Genre: SF
Series: Doctor Who

Reviewed by Kathryn A 22-05-2005

But who ARE you?

(Originally posted at

Yes, this is my New Who squee. Saw "Rose" last night. I rang up aizain afterwards to squee with him, but he hadn't seen it because he didn't know it was on (oops!). Well at least he'll be watching next week. But, anyway, we started talking about Doctor Who in general, and it was amazing how I kept on mentally going yep, tick, tick, tick during the discussion of what "Doctor Who" is.

Here were some of the points which were made: * The Doctor is Merlin, is Gandalf -- that powerful mysterious Unknown, who is Good, not Evil. * When you're with Gandalf, you know that he's leading you -- not quite into certain death, but close -- to save the world, and he'll do his best to make sure that you survive. With the Doctor, it is the same; but he'll also lead you into beautiful alien pleasant places, though you don't always know which will be which, and of course they only tend to make stories about the dangerous ones. * The Doctor is very dangerous. But "dangerous" does not mean "evil", even though people tend to unthinkingly assume that -- until they ask the question "Dangerous to whom?" * But even though The Doctor might be dangerous, he's not the sort to just go and kill the "bad guys" (though some incarnations may be more peacable than others). * There are three "levels" of Hero # The immature Hero: a decent sort, who rushes in and does what he thinks is right, succeeding more often than not by luck rather than judgement.\ Examples: early Buffy, Flash Gordon # The mature Hero: more wise and knowing, this one plans and is aware of the consequences of his actions, learns from his mistakes.\ Examples: Blake, later Buffy # The transcendent Hero: not only is he wise, but he has special knowledge in the realm of the Other, he is aware of the Big Picture, and thus may do things which make no sense to his less knowledgable peers.\ Examples: Hanz Zarkof, The Doctor * The Doctor is alien -- even the most approachable incarnations behave oddly, eccentricly, because he isn't human.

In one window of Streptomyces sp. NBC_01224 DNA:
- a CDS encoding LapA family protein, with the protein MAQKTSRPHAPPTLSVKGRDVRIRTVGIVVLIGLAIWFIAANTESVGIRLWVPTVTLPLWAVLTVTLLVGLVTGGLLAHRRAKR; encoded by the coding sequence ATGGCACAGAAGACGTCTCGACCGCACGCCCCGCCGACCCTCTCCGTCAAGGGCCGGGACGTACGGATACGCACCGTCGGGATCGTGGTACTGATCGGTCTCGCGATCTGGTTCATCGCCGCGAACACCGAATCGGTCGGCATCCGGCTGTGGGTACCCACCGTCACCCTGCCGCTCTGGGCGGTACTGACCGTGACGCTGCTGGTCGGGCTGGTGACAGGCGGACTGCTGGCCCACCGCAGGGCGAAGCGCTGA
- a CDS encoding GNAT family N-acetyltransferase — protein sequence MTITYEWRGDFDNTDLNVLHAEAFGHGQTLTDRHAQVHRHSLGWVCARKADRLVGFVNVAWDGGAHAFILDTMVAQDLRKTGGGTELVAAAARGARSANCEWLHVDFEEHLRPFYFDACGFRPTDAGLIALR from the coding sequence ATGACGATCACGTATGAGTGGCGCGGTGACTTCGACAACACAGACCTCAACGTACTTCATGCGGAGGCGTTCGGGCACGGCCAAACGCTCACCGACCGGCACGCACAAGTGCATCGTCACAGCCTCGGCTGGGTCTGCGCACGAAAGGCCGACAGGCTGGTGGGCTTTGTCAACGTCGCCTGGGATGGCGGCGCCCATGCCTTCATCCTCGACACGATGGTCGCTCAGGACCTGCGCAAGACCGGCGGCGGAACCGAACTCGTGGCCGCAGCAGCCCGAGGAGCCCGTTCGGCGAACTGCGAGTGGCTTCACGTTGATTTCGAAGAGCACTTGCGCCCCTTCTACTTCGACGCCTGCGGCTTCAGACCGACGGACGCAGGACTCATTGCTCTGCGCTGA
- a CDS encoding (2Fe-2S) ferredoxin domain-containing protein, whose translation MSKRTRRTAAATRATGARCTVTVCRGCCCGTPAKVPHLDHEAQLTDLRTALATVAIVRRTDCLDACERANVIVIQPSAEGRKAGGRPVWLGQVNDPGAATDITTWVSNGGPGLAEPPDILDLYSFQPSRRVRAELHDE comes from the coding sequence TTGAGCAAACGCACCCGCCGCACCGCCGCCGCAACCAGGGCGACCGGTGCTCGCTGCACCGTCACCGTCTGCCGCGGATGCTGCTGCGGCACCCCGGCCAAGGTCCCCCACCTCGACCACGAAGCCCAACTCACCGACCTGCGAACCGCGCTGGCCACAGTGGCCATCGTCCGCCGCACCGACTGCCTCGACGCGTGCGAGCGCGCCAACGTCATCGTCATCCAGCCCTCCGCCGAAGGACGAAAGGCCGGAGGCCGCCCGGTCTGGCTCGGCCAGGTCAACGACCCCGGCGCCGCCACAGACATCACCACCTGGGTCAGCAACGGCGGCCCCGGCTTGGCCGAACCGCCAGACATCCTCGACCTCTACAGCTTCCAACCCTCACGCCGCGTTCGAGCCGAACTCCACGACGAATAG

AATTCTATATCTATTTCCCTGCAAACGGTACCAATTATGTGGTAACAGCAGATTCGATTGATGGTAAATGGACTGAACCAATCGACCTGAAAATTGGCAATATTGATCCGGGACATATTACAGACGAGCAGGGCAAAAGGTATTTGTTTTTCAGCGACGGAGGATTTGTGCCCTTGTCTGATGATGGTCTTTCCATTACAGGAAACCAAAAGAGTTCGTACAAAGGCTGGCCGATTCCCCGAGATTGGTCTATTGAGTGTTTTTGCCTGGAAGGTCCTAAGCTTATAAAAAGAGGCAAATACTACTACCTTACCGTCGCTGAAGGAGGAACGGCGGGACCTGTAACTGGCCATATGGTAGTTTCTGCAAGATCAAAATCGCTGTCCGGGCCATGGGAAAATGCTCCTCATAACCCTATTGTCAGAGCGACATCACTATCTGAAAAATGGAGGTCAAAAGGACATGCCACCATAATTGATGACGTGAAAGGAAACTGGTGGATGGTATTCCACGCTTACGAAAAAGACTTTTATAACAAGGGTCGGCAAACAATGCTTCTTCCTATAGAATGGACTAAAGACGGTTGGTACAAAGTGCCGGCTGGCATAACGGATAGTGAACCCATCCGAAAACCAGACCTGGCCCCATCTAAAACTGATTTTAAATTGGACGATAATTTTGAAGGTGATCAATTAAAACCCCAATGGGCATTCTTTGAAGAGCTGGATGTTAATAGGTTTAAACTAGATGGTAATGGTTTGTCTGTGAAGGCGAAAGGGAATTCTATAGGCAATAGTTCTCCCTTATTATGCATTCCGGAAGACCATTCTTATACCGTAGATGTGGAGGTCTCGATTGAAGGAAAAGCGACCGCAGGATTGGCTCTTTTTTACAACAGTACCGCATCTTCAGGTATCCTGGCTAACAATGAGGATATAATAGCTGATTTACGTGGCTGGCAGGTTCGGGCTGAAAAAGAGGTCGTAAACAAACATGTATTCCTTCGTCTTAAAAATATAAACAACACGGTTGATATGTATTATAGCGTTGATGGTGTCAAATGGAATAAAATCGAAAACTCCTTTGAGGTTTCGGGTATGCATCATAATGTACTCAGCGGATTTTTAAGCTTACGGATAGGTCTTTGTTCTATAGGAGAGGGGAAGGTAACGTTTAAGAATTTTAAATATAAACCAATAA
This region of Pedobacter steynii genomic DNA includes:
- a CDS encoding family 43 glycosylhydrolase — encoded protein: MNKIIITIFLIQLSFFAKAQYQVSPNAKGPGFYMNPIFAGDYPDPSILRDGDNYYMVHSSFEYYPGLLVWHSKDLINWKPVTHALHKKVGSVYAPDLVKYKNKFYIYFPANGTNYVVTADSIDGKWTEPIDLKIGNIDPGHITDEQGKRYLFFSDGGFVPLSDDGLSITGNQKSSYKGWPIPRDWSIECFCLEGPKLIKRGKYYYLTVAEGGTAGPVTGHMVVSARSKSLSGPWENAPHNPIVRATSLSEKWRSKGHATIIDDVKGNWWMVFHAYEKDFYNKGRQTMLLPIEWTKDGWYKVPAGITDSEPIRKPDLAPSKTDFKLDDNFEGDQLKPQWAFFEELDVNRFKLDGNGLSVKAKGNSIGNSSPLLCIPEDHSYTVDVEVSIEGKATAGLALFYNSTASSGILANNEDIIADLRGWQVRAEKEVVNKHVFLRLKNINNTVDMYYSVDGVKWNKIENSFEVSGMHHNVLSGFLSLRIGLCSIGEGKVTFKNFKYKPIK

In "Rose", the Doctor was all of the above -- the mysterious Other, with the Big Picture, eccentric, dangerous (ah, I loved that bit with the conspiracy theorist -- the phrase "Gandalf, storm crow" springs to mind), trying to negotiate with the Nestine Consciousness (and falling foul of the "dangerous to whom?" question), telling Rose that, yes, if she comes with him, things are likely to be just as dangerous as they were with him this time.

One of the intriguing things was that I was expecting Rose's mother and boyfriend to be killed, and that she would go with the Doctor because she had nothing left, but what actually happened was much more positive. And, heh, her boyfriend freaking out, that was so ironic!

Hats off to the BBC, for being able to convey the "Whoness" of the Doctor, all in one break-neck-paced hour. We got the required things: "Police Call box, is a disguise", "It's bigger on the inside than the outside", "Time And Relative Dimensions In Space", the fact that he's a time-travelling alien, with chaos in his wake, saves people a lot (and lots of people die anyway). Ahhhhh.

Loved that bit where Rose goes into the TARDIS, and runs straight back out again, looks at the rampaging alien thing bashing its way through the steel door, and goes back in again. Nice to see her freaking out and then overcoming it, rather than just having staid acceptance; that's a nice change from the usual Companion.

I'm amazed they managed to fit all that in to one hour, but then as I said, it was fast-paced. Not your usual leisurely Who, but I'm not complaining.